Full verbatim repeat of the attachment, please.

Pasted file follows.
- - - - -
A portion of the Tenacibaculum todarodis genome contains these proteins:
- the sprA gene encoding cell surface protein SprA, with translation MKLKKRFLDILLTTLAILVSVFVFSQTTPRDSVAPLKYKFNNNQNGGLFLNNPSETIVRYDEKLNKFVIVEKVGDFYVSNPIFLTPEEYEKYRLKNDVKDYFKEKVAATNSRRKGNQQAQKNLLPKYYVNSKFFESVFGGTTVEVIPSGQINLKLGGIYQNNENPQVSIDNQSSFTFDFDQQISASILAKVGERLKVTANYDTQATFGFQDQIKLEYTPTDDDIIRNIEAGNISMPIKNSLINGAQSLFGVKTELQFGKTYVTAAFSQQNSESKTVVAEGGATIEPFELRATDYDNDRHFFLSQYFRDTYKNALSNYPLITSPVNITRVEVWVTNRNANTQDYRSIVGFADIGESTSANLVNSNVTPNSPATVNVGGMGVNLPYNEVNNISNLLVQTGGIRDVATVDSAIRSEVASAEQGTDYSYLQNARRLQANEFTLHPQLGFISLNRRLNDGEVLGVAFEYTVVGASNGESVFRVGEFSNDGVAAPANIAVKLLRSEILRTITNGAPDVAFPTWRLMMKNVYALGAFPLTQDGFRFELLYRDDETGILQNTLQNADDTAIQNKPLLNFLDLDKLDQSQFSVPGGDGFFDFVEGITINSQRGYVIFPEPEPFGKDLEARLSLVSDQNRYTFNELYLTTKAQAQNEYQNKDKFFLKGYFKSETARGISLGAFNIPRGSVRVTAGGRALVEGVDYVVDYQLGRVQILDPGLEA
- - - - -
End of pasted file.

A portion of the Tenacibaculum todarodis genome contains these proteins:
- the sprA gene encoding cell surface protein SprA, with translation MKLKKRFLDILLTTLAILVSVFVFSQTTPRDSVAPLKYKFNNNQNGGLFLNNPSETIVRYDEKLNKFVIVEKVGDFYVSNPIFLTPEEYEKYRLKNDVKDYFKEKVAATNSRRKGNQQAQKNLLPKYYVNSKFFESVFGGTTVEVIPSGQINLKLGGIYQNNENPQVSIDNQSSFTFDFDQQISASILAKVGERLKVTANYDTQATFGFQDQIKLEYTPTDDDIIRNIEAGNISMPIKNSLINGAQSLFGVKTELQFGKTYVTAAFSQQNSESKTVVAEGGATIEPFELRATDYDNDRHFFLSQYFRDTYKNALSNYPLITSPVNITRVEVWVTNRNANTQDYRSIVGFADIGESTSANLVNSNVTPNSPATVNVGGMGVNLPYNEVNNISNLLVQTGGIRDVATVDSAIRSEVASAEQGTDYSYLQNARRLQANEFTLHPQLGFISLNRRLNDGEVLGVAFEYTVVGASNGESVFRVGEFSNDGVAAPANIAVKLLRSEILRTITNGAPDVAFPTWRLMMKNVYALGAFPLTQDGFRFELLYRDDETGILQNTLQNADDTAIQNKPLLNFLDLDKLDQSQFSVPGGDGFFDFVEGITINSQRGYVIFPEPEPFGKDLEARLSLVSDQNRYTFNELYLTTKAQAQNEYQNKDKFFLKGYFKSETARGISLGAFNIPRGSVRVTAGGRALVEGVDYVVDYQLGRVQILDPGLEA